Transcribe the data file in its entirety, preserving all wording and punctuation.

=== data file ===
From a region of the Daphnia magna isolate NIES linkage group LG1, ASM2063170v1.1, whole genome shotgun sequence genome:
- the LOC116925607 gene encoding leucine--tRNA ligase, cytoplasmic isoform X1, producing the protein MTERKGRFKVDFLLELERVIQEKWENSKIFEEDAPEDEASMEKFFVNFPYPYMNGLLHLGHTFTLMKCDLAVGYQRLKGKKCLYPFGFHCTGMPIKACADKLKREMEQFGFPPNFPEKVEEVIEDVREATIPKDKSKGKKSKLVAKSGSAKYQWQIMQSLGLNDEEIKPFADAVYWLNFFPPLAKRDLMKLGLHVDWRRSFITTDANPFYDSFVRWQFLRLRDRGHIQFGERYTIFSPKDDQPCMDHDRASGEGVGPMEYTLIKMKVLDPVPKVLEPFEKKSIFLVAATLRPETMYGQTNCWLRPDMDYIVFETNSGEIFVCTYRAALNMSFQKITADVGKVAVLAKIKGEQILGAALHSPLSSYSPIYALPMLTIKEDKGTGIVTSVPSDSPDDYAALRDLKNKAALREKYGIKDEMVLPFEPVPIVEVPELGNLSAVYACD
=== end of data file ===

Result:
From a region of the Daphnia magna isolate NIES linkage group LG1, ASM2063170v1.1, whole genome shotgun sequence genome:
- the LOC116925607 gene encoding leucine--tRNA ligase, cytoplasmic isoform X1, producing the protein MTERKGRFKVDFLLELERVIQEKWENSKIFEEDAPEDEASMEKFFVNFPYPYMNGLLHLGHTFTLMKCDLAVGYQRLKGKKCLYPFGFHCTGMPIKACADKLKREMEQFGFPPNFPEKVEEVIEDVREATIPKDKSKGKKSKLVAKSGSAKYQWQIMQSLGLNDEEIKPFADAVYWLNFFPPLAKRDLMKLGLHVDWRRSFITTDANPFYDSFVRWQFLRLRDRGHIQFGERYTIFSPKDDQPCMDHDRASGEGVGPMEYTLIKMKVLDPVPKVLEPFEKKSIFLVAATLRPETMYGQTNCWLRPDMDYIVFETNSGEIFVCTYRAALNMSFQKITADVGKVAVLAKIKGEQILGAALHSPLSSYSPIYALPMLTIKEDKGTGIVTSVPSDSPDDYAALRDLKNKAALREKYGIKDEMVLPFEPVPIVEVPELGNLSAVYACD